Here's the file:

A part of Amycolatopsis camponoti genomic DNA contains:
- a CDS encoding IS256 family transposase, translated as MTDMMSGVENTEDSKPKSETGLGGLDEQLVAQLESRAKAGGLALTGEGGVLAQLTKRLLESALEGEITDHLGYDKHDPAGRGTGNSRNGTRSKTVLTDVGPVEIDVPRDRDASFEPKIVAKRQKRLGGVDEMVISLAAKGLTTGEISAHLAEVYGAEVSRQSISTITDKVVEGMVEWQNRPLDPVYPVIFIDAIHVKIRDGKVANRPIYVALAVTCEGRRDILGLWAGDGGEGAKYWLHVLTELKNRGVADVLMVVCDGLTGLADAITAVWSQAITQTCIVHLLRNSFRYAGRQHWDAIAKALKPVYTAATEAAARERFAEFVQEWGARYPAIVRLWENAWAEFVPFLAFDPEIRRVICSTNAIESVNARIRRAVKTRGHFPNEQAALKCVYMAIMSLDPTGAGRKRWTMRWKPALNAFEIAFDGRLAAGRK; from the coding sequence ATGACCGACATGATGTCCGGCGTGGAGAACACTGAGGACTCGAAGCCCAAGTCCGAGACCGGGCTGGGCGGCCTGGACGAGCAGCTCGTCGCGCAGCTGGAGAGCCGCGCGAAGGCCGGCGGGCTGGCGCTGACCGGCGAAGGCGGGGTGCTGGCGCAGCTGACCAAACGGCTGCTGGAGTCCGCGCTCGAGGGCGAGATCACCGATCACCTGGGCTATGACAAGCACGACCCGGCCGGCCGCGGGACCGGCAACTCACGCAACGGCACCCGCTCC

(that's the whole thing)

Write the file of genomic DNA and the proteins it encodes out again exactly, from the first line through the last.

A part of Amycolatopsis camponoti genomic DNA contains:
- a CDS encoding IS256 family transposase, translated as MTDMMSGVENTEDSKPKSETGLGGLDEQLVAQLESRAKAGGLALTGEGGVLAQLTKRLLESALEGEITDHLGYDKHDPAGRGTGNSRNGTRSKTVLTDVGPVEIDVPRDRDASFEPKIVAKRQKRLGGVDEMVISLAAKGLTTGEISAHLAEVYGAEVSRQSISTITDKVVEGMVEWQNRPLDPVYPVIFIDAIHVKIRDGKVANRPIYVALAVTCEGRRDILGLWAGDGGEGAKYWLHVLTELKNRGVADVLMVVCDGLTGLADAITAVWSQAITQTCIVHLLRNSFRYAGRQHWDAIAKALKPVYTAATEAAARERFAEFVQEWGARYPAIVRLWENAWAEFVPFLAFDPEIRRVICSTNAIESVNARIRRAVKTRGHFPNEQAALKCVYMAIMSLDPTGAGRKRWTMRWKPALNAFEIAFDGRLAAGRK; from the coding sequence ATGACCGACATGATGTCCGGCGTGGAGAACACTGAGGACTCGAAGCCCAAGTCCGAGACCGGGCTGGGCGGCCTGGACGAGCAGCTCGTCGCGCAGCTGGAGAGCCGCGCGAAGGCCGGCGGGCTGGCGCTGACCGGCGAAGGCGGGGTGCTGGCGCAGCTGACCAAACGGCTGCTGGAGTCCGCGCTCGAGGGCGAGATCACCGATCACCTGGGCTATGACAAGCACGACCCGGCCGGCCGCGGGACCGGCAACTCACGCAACGGCACCCGCTCC